An online search shows about 40 rental properties on Airbnb and just under 50 properties available to rent through VRBO. The historic 1910 Green Mountain Falls Lodge and the even older 1889 Outlook Lodge also still welcome guests.

The lake is still the centerpiece of the town.

In the 1930s, a boardwalk was added from the lake shore to the gazebo island, which had been accessible only by boat before that. The bridge that is there today was built in 1990.

Credit: KUSA
A wildflower along the Catamount Trail.

The water is stocked with trout for summer fishing, and residents can often be found skating on the ice during cold winters.

The town is currently working on a rehabilitation project at the lake to add better shoreline access, new paths and a new fishing platform.

Now back to that breakfast I mentioned above. Before spending an afternoon at the lake, we’d suggest fueling up at The Pantry, a Green Mountain Falls tradition for over 60 years. If you don’t know what to order, you can’t go wrong with their famous cinnamon roll french toast.

Credit: KUSA
A wildflower along the Catamount Trail.

It’s one of a handful of restaurants, taverns and shops. Green Mountain Falls even has a distillery that opened in 2013.

One of the biggest draws to Green Mountain Falls is easily accessible hiking. 

In total, the Green Mountain Falls Trails System covers more than 20 miles.

The most popular is the hike to Catamount Falls.

Credit: KUSA
A wildflower along the Catamount Trail.

You can take either the Thomas Trail or the Catamount Trail to the falls. There isn’t parking at either trailhead, so park in town and walk along the dirt roads to the official start of the trail.

If you choose the Catamount Trail, you’ll park off Ute Pass Ave and then walk about ¾ of a mile up Hondo Avenue to the trailhead. Then the falls are less than ¼ mile past that. The trail continues another 3 miles up to the North and South Catamount Reservoirs on Pikes Peak.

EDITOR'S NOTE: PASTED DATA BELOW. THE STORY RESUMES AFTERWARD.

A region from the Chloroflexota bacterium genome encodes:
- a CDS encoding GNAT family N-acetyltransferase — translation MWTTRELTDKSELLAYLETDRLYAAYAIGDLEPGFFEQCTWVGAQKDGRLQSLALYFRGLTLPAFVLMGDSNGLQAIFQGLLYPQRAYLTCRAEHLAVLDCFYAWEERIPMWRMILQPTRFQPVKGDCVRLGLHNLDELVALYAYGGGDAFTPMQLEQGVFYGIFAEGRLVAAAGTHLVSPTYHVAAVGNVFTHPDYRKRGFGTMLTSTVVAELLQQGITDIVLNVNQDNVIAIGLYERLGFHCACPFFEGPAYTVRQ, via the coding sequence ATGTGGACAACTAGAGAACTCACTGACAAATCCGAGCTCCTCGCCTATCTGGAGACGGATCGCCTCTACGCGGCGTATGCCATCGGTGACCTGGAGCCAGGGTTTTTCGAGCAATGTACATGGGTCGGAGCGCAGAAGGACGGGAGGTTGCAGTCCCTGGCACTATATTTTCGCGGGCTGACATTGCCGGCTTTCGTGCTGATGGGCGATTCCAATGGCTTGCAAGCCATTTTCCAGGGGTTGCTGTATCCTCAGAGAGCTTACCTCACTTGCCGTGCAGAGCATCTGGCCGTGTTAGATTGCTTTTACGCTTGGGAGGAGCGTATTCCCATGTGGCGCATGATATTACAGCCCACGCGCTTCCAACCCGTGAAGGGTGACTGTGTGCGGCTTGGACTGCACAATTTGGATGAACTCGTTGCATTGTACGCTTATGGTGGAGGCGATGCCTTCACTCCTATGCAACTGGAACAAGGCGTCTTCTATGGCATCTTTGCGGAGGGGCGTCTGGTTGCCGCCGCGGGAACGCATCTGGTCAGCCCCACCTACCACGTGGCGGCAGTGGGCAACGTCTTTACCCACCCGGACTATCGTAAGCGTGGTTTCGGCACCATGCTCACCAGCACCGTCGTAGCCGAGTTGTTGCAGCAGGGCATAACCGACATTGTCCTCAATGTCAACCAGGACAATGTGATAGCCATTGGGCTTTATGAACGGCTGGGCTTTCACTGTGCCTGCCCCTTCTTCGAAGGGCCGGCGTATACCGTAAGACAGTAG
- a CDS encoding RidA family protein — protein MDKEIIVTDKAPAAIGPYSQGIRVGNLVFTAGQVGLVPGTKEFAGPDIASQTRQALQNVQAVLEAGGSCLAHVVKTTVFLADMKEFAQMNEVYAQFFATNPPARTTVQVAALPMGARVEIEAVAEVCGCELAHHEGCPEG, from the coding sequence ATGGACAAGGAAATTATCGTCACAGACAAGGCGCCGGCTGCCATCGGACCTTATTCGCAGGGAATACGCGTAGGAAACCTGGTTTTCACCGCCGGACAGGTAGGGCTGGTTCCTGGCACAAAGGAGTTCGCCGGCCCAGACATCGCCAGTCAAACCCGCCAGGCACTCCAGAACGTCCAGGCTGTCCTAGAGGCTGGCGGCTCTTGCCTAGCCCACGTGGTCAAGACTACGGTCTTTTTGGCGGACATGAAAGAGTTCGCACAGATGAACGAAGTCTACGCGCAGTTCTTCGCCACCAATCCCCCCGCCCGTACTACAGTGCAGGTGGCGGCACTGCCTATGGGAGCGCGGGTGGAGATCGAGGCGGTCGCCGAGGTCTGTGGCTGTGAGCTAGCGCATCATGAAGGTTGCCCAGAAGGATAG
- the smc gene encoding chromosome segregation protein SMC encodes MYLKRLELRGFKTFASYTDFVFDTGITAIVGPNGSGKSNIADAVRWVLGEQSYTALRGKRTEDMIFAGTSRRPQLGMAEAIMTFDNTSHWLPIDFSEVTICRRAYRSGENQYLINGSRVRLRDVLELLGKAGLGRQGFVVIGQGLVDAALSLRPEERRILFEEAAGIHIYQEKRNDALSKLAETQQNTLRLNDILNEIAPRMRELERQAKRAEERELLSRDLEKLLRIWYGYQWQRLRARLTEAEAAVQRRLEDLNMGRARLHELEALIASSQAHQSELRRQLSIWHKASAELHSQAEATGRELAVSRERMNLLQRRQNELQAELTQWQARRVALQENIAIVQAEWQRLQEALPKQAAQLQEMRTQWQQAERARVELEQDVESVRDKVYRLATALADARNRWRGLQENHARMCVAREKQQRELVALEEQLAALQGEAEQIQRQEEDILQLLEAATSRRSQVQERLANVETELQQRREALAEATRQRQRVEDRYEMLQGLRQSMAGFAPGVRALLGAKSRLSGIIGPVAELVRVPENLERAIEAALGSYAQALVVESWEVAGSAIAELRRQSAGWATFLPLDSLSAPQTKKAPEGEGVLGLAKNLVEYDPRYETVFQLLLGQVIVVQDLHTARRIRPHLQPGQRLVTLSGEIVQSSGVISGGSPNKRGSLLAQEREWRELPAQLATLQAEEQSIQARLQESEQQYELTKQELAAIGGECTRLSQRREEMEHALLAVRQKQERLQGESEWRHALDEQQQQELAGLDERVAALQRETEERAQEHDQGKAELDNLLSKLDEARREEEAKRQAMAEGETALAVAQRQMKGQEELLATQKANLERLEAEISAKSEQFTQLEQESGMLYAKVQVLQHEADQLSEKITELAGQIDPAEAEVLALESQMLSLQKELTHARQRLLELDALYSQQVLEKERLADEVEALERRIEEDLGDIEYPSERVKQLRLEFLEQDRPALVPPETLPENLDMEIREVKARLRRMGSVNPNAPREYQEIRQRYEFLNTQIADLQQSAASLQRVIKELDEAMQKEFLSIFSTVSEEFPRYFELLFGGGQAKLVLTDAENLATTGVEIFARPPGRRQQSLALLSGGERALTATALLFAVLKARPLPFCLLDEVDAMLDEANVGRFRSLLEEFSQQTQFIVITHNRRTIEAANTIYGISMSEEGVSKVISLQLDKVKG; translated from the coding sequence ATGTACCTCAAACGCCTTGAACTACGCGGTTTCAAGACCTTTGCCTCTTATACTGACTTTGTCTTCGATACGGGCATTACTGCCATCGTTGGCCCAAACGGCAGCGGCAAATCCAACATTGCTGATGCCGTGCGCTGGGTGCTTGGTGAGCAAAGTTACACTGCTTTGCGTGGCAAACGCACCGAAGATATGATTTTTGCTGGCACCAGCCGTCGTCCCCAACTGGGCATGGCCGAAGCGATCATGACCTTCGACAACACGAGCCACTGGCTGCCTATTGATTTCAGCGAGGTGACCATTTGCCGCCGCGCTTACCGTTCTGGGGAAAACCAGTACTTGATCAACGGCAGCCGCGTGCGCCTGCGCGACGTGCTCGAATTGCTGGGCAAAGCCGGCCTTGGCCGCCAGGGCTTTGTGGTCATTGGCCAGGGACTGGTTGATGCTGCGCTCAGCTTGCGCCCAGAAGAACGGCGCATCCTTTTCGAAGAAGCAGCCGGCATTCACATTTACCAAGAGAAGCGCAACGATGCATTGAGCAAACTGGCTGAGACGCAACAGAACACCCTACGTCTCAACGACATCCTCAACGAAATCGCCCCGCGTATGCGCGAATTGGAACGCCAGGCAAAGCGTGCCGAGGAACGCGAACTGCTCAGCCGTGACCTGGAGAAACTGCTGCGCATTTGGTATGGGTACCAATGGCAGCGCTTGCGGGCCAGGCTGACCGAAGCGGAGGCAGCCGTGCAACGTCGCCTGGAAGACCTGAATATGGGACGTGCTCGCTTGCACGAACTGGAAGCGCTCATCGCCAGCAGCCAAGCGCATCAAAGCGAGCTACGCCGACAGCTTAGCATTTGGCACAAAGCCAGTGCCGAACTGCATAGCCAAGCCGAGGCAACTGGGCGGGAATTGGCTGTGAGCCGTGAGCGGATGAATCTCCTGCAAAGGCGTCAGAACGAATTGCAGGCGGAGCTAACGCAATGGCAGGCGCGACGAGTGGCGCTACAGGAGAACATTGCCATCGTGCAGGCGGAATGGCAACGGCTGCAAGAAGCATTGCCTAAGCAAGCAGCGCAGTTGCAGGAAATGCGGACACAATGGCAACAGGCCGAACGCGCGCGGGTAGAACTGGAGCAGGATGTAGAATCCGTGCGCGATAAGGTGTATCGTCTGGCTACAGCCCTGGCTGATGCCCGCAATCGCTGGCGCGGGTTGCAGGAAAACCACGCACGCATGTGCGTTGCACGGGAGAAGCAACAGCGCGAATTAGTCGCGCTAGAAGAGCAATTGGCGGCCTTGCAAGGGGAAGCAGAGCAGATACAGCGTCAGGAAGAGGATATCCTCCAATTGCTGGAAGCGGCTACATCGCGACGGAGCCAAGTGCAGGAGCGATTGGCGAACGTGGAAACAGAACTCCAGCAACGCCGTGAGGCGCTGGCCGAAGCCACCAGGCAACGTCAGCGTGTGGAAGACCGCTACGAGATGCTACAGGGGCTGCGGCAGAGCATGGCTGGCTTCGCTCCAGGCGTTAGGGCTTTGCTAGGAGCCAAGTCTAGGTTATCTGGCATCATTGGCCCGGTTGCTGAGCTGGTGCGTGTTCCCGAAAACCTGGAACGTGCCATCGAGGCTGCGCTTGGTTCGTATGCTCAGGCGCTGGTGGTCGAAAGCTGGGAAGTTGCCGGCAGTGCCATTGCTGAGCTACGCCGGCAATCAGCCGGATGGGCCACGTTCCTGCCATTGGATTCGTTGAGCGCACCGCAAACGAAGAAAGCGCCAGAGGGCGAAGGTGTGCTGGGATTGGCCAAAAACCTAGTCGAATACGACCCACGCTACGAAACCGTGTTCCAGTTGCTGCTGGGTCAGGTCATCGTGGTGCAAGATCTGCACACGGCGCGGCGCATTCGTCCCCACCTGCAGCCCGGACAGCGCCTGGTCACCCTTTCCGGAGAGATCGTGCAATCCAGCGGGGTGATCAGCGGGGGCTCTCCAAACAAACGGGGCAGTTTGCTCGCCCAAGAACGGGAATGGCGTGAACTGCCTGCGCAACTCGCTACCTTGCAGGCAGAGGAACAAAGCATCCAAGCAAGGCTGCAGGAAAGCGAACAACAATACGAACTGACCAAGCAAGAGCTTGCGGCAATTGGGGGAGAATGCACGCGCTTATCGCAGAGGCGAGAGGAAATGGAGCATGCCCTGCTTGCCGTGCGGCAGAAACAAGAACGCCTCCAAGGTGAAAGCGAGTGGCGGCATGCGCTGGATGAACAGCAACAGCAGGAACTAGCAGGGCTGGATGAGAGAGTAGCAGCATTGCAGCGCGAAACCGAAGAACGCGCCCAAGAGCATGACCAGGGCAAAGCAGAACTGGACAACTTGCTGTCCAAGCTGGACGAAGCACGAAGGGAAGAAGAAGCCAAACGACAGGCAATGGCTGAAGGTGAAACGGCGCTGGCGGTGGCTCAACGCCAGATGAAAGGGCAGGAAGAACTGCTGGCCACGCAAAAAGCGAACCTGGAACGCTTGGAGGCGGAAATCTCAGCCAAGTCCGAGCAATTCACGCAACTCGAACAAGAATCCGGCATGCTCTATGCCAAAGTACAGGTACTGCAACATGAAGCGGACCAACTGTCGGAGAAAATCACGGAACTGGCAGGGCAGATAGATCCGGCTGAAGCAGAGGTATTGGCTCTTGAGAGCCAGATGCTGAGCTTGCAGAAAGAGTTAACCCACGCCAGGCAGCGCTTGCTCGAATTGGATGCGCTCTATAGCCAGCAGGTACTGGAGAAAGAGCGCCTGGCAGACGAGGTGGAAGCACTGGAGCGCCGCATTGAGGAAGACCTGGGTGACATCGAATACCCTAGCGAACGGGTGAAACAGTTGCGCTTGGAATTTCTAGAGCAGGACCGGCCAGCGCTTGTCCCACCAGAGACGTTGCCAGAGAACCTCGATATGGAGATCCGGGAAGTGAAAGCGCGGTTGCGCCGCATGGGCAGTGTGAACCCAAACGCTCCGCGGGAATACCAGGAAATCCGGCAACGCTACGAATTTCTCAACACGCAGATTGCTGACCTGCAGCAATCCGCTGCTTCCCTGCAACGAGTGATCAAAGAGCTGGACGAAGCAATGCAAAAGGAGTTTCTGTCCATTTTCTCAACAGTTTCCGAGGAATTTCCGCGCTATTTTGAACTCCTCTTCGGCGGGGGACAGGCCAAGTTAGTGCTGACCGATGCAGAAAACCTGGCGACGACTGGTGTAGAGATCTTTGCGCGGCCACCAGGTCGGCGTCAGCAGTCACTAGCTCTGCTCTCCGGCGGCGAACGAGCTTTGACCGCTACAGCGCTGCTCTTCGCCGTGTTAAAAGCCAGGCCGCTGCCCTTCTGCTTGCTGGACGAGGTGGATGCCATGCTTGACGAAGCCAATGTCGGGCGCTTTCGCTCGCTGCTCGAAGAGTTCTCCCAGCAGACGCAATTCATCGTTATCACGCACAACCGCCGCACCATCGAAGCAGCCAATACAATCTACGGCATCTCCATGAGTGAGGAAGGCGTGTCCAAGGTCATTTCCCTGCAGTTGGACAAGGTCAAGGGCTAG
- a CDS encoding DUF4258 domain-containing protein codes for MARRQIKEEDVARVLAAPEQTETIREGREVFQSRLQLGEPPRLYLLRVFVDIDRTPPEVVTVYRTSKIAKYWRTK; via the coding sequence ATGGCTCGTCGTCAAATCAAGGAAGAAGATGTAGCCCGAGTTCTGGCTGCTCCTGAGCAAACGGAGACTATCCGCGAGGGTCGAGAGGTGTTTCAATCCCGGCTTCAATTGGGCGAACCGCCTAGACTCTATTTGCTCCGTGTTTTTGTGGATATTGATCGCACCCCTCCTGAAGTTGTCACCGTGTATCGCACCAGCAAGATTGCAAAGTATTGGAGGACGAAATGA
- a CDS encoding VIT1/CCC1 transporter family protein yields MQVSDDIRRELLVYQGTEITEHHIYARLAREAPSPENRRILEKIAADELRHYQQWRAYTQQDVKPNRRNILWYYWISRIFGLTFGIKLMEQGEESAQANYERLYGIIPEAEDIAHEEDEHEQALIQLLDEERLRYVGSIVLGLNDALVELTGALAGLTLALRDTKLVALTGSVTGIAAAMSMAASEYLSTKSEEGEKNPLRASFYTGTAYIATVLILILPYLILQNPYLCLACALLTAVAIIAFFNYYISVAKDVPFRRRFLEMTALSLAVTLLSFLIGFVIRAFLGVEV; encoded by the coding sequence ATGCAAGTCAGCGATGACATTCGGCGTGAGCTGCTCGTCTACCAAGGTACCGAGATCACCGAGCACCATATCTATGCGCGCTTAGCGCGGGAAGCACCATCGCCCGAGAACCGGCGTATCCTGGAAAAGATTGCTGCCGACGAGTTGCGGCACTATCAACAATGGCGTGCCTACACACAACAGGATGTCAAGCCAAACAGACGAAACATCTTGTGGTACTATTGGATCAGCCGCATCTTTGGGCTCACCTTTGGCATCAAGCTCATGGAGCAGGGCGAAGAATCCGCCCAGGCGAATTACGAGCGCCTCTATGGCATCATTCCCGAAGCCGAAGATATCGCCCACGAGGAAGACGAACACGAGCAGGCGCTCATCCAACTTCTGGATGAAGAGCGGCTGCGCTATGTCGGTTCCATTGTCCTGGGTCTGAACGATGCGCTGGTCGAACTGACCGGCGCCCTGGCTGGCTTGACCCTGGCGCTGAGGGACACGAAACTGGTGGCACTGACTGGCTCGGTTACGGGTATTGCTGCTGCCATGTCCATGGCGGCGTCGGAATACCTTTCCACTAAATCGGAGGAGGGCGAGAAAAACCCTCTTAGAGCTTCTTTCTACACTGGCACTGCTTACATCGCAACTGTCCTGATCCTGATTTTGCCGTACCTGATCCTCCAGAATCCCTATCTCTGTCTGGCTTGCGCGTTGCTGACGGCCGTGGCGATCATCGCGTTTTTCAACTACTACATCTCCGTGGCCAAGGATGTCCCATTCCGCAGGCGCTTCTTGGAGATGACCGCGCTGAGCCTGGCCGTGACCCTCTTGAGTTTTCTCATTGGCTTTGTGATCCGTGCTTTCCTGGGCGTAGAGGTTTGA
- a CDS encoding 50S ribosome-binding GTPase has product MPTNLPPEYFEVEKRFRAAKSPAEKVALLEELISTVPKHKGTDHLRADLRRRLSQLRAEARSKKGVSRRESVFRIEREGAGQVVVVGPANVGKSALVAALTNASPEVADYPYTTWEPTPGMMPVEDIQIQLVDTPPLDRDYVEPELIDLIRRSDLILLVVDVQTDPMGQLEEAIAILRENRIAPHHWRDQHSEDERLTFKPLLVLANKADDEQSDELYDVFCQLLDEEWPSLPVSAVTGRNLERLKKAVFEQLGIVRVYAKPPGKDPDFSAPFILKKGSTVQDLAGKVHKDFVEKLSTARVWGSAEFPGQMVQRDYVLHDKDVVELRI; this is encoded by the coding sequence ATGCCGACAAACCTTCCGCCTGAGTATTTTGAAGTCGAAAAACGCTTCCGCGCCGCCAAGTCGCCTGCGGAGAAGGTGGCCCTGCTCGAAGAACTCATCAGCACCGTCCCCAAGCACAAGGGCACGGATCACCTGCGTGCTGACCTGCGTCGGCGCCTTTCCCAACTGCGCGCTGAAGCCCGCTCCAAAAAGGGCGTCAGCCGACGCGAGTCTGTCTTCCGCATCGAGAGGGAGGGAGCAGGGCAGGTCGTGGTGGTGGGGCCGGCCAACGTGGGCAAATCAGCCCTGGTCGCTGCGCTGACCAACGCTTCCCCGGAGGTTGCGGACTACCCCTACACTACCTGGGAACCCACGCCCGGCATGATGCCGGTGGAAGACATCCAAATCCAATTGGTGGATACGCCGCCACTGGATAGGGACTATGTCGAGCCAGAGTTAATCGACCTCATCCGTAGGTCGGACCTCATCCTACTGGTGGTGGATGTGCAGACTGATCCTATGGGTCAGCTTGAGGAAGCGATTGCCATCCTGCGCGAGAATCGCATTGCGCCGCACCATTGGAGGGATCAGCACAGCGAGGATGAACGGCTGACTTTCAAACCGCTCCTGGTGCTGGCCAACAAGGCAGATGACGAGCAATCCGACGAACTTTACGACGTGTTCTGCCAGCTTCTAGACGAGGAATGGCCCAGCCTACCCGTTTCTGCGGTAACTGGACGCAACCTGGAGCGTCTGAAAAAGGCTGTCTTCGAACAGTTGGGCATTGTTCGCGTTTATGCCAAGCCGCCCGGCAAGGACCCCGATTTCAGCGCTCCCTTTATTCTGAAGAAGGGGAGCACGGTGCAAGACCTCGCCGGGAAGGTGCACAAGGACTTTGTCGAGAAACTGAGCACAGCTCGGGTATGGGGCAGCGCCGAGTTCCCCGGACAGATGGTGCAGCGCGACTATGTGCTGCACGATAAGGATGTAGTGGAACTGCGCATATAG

If you choose to take the Thomas Trail, park at Gazebo Lake and walk up Park Avenue to Boulder Street where you’ll meet the trail. This is about 0.3 miles. The 1-mile Thomas Trail will lead you first to Crystal Falls, then continue to Catamount Falls. From there you can either go back or continue onto the Catamount Trail for a longer hike.

Credit: KUSA
A wildflower along the Catamount Trail.

The old Midland Railroad route has been turned into a popular trail along the river for jogging, biking and walking dogs.

For the last 10 years, a festival has brought unique public art to the town.

The Green Box Arts Festival was established in 2009.

Each July, it has brought a temporary art installation to the town, like musical swings in 2014, stick huts in 2016 and this year’s massive lighted sculpture hanging over the lake.

Credit: KUSA
A wildflower along the Catamount Trail.

Called 1.8, the sculpture was designed by Janet Echelman. The name of the piece “refers to the length of time measured in microseconds that the earth’s day was shortened as a result of a physical event, the 2011 Tohoku earthquake and tsunami,” the Green Box Arts website says.

It has previously been displayed in Beijing and London. 1.8 will be displayed in Green Mountain Falls through September 3.

Green Box Arts also hosts dance performances, art conversations, nature hikes, workshops and more during their annual festival in Green Mountain Falls each July.